Despite no active COVID-19 cases, public health orders still weeks away from being lifted

Chief Public Health Officer Dr. Kami Kandola (left) and Health and Social Services Minister Diane Thom during a news conference in March. (Francis Tessier-Burns/CKLB).

Territorial Chief Public Health Officer Dr. Kami Kandola says it’s still going to be four to six weeks before she even starts thinking of relaxing the current public health orders.

During a news conference Wednesday afternoon, CKLB asked Dr. Kandola to explain why residents should still respect the orders despite there being no active cases of COVID-19 in the NWT.

Click below to hear what she had to say.

Prior to the news conference, Dr. Kandola spoke to the Standing Committee on Accountability and Oversight (essentially all regular MLAs).

She explained residents should expect “a new normal” once the measures are relaxed.

“If normal means having Folk on the Rocks or going to see a movie,” she said, “that’s not going to happen.”

However, she encouraged people to go out on the land.

Health and Social Services Minister Diane Thom said she recognized the restrictions “cannot last forever” but, for now, they will mitigate the effects of a second and third wave of COVID-19 before researchers develop a vaccine.

More testing, stricter border control

Dr. Kandola said health officials have broadened the list of symptoms residents should look for before being tested.

Before, anyone with flu-like symptoms was told to get tested, now you should do so if you also have headaches, aches and pains, a sore throat, runny nose, diarrhea and vomiting.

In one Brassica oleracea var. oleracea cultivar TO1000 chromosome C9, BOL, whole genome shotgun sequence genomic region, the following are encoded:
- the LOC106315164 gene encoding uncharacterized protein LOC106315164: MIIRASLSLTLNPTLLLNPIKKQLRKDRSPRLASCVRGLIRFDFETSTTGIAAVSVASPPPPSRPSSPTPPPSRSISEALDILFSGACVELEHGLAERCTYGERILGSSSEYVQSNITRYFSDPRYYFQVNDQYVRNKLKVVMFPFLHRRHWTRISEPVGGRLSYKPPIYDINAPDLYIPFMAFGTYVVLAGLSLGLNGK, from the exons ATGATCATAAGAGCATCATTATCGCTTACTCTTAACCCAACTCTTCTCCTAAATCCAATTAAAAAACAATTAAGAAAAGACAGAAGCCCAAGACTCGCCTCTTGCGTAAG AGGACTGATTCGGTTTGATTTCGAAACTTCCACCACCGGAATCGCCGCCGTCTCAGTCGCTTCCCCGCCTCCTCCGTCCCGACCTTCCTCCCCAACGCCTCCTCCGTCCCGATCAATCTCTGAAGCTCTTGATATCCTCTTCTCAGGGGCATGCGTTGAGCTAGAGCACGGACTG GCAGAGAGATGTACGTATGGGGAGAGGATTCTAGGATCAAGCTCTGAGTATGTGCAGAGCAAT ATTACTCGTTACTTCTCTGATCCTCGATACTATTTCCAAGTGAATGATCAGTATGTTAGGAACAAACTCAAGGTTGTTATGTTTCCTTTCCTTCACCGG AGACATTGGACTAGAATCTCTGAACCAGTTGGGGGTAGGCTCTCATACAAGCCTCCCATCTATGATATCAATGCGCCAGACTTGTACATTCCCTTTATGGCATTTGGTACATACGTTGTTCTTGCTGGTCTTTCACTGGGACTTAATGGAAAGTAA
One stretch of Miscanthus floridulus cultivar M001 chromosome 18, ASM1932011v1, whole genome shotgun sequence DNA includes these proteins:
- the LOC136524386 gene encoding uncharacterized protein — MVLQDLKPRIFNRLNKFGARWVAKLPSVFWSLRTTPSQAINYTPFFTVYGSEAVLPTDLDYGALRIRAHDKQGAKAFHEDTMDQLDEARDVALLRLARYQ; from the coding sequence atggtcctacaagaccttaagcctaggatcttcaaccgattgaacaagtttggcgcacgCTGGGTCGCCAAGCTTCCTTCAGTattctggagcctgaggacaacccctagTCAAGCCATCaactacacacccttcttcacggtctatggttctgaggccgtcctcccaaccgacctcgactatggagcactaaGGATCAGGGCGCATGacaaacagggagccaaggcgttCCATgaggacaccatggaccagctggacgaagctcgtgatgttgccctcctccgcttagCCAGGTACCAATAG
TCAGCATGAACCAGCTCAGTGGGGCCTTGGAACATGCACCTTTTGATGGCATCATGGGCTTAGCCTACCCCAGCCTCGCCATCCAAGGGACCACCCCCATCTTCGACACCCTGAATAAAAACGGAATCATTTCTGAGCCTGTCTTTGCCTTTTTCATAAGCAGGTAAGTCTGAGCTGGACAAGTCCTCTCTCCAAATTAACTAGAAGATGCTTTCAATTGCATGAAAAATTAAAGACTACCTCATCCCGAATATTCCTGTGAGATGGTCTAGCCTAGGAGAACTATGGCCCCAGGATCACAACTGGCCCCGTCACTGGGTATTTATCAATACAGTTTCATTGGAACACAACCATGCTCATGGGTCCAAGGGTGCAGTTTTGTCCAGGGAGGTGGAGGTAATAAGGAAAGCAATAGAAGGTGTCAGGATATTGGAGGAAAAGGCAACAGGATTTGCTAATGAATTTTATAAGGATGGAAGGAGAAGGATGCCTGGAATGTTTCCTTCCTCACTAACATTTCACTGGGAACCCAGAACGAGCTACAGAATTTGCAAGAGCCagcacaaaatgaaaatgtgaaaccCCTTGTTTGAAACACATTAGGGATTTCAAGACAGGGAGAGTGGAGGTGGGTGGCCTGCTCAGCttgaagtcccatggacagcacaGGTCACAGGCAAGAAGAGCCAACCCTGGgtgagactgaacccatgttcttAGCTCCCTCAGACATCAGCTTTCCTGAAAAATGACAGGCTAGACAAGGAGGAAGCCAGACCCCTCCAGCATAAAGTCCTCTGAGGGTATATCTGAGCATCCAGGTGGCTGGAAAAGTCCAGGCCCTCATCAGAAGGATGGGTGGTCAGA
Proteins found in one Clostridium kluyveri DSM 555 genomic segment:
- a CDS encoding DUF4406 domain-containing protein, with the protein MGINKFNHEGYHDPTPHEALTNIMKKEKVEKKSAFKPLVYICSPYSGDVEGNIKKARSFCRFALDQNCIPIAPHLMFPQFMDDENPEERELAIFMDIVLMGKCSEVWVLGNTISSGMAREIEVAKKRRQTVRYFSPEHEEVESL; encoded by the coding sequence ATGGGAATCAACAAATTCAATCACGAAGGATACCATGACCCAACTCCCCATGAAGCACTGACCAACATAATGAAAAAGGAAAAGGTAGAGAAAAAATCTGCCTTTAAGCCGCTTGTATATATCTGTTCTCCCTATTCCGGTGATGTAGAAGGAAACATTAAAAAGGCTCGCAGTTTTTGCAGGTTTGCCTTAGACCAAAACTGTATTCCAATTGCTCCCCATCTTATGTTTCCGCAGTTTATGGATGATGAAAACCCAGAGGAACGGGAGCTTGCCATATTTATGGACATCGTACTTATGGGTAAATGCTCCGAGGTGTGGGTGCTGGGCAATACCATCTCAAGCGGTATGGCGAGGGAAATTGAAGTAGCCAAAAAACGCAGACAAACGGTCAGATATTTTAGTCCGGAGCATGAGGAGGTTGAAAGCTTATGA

Dr. Kandola said the goal is to increase monitoring to ensure there is no community spread of the virus.

Her office will also be amending the first public health order on travel restrictions.

Essential workers, truckers, corrections officers and construction workers were all exempt from the order to self-isolate for 14 days when coming into the territory.

Dr. Kandola says the amended order “clarifies that these workers are not free from any restrictions or social distancing behaviour, and requirements to self-isolate.”

She said these workers are still required to self-isolate when off-shift and abide by social distancing measures.

Border officials will also require these workers to submit additional documentation to ensure they are respecting the orders.

Dr. Kandola did not say when this amended order would start.

About the Author

Francis Tessier-Burns
Francis was a reporter with CKLB from January 2019 to March 2023. In his time with CKLB, he had the immense pleasure and honour of learning about northern Indigenous cultures.